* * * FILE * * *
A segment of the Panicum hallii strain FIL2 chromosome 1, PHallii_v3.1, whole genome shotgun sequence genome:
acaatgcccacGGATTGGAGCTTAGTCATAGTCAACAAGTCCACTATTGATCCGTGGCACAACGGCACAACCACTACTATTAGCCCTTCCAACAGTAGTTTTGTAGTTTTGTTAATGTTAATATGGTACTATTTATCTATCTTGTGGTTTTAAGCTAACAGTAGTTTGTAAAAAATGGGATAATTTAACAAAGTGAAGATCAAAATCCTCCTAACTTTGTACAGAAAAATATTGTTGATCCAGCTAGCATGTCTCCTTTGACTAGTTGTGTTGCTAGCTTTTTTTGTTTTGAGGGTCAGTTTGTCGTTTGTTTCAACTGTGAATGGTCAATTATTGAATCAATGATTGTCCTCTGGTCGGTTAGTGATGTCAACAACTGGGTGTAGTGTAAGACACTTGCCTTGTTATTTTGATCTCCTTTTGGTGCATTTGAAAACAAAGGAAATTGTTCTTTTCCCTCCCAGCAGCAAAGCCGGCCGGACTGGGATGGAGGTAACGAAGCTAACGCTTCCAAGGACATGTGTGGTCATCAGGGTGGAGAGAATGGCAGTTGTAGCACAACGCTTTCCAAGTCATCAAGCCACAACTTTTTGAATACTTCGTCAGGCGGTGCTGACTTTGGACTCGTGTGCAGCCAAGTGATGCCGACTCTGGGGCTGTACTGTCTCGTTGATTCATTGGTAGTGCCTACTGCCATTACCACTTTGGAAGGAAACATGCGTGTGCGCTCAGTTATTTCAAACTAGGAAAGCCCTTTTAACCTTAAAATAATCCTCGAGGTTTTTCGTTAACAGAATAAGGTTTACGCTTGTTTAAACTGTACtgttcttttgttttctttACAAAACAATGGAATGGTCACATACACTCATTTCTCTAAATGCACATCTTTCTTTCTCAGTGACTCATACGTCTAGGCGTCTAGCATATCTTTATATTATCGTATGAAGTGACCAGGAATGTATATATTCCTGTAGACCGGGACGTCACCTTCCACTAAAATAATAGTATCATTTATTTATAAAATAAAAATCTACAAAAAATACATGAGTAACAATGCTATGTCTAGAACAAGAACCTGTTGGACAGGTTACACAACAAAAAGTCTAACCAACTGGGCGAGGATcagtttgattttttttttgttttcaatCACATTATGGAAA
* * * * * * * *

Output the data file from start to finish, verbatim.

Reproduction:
A segment of the Panicum hallii strain FIL2 chromosome 1, PHallii_v3.1, whole genome shotgun sequence genome:
acaatgcccacGGATTGGAGCTTAGTCATAGTCAACAAGTCCACTATTGATCCGTGGCACAACGGCACAACCACTACTATTAGCCCTTCCAACAGTAGTTTTGTAGTTTTGTTAATGTTAATATGGTACTATTTATCTATCTTGTGGTTTTAAGCTAACAGTAGTTTGTAAAAAATGGGATAATTTAACAAAGTGAAGATCAAAATCCTCCTAACTTTGTACAGAAAAATATTGTTGATCCAGCTAGCATGTCTCCTTTGACTAGTTGTGTTGCTAGCTTTTTTTGTTTTGAGGGTCAGTTTGTCGTTTGTTTCAACTGTGAATGGTCAATTATTGAATCAATGATTGTCCTCTGGTCGGTTAGTGATGTCAACAACTGGGTGTAGTGTAAGACACTTGCCTTGTTATTTTGATCTCCTTTTGGTGCATTTGAAAACAAAGGAAATTGTTCTTTTCCCTCCCAGCAGCAAAGCCGGCCGGACTGGGATGGAGGTAACGAAGCTAACGCTTCCAAGGACATGTGTGGTCATCAGGGTGGAGAGAATGGCAGTTGTAGCACAACGCTTTCCAAGTCATCAAGCCACAACTTTTTGAATACTTCGTCAGGCGGTGCTGACTTTGGACTCGTGTGCAGCCAAGTGATGCCGACTCTGGGGCTGTACTGTCTCGTTGATTCATTGGTAGTGCCTACTGCCATTACCACTTTGGAAGGAAACATGCGTGTGCGCTCAGTTATTTCAAACTAGGAAAGCCCTTTTAACCTTAAAATAATCCTCGAGGTTTTTCGTTAACAGAATAAGGTTTACGCTTGTTTAAACTGTACtgttcttttgttttctttACAAAACAATGGAATGGTCACATACACTCATTTCTCTAAATGCACATCTTTCTTTCTCAGTGACTCATACGTCTAGGCGTCTAGCATATCTTTATATTATCGTATGAAGTGACCAGGAATGTATATATTCCTGTAGACCGGGACGTCACCTTCCACTAAAATAATAGTATCATTTATTTATAAAATAAAAATCTACAAAAAATACATGAGTAACAATGCTATGTCTAGAACAAGAACCTGTTGGACAGGTTACACAACAAAAAGTCTAACCAACTGGGCGAGGATcagtttgattttttttttgttttcaatCACATTATGGAAA